The Student News Site of Central Oregon Community College

The Broadside

The Student News Site of Central Oregon Community College

The Broadside

The Student News Site of Central Oregon Community College

The Broadside

Out for the count: Census Bureau looking for paid enumerator positions


Few people can say they were paid to be part of history. But with the 2020 census coming up, it’ll be time to make it count.

Since 1790, the population of the United States has been recorded in a decennial event known as the national census. 2020 not only marks the start of a new decade, but the beginning of a new census.

However, planning the census isn’t an easy feat to accomplish. With over 300 million people recorded living in the United States in the 2010 census, the scope of the survey becomes larger each decade. Because of this, the federal government employs hundreds of thousands of census surveyors called “enumerators”.

The role of an enumerator is straightforward. Each enumerator is issued a smartphone and a list of addresses they must visit. From there, the enumerator will conduct a short interview with the resident(s) of the home. Information such as name, age, religion and the number of people who live in the home is then recorded by the enumerator.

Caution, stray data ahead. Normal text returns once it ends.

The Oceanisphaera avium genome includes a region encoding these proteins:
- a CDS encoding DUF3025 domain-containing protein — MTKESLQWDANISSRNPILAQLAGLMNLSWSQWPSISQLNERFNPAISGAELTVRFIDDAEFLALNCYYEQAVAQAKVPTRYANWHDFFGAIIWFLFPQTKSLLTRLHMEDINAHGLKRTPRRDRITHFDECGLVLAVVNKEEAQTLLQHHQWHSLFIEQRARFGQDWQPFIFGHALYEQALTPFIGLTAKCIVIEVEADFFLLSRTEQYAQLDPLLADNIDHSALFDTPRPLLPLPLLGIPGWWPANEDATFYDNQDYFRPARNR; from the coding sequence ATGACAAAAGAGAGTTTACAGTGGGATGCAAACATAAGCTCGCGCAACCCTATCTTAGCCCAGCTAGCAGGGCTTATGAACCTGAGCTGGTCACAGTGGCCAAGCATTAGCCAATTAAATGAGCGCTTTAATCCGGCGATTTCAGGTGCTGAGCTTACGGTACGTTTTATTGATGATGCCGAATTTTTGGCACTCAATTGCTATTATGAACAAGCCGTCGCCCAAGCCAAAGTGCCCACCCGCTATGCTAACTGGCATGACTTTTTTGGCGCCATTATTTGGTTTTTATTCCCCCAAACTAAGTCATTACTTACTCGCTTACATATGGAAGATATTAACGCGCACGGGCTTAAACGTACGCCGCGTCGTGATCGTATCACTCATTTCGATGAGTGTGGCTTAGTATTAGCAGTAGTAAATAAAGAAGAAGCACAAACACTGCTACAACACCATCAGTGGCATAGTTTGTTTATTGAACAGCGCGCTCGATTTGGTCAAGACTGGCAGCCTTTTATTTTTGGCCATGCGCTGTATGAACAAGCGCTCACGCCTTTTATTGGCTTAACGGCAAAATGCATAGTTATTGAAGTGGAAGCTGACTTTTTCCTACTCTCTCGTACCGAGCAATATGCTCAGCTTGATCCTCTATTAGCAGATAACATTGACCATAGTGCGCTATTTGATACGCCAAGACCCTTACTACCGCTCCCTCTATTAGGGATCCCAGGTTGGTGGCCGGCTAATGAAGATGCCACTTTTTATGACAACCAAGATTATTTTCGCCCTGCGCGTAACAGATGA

“The job starts the end of March and should last into July” said Gary Ollerenshaw.

Ollerenshaw is a recruiter for the national census and is currently hiring enumerators for the 2020 census.

Enumerators can be expected to be paid $16.00 – $17.50 per hour, with a minimum of 20 hours and a maximum of 40 hours a week. The job will pay on a weekly basis and the hours are flexible for college students focusing on afternoons, evenings and weekends. Enumerators must have a reliable form of transportation but will be paid by the mile to cover for gas.

If an enumerator is hired, a standard background check will be issued, and fingerprint information will be collected.

Ollerenshaw helped on the 2010 census and feels more people should know the importance of it, with its significance based in Article I Section 2 of the constitution.

Ollerenshaw says that while the census’s main purpose is to count for every resident in the United States, it also helps other parts of the government by providing valuable statistics. This includes the House of Representatives, state representatives and most importantly how federal funding is distributed for over 55 national programs.

The window to apply for enumerator positions is wrapping up soon, as it will conclude in early March.

For more information, please contact Gary Ollerenshaw through email @ [email protected] or visit

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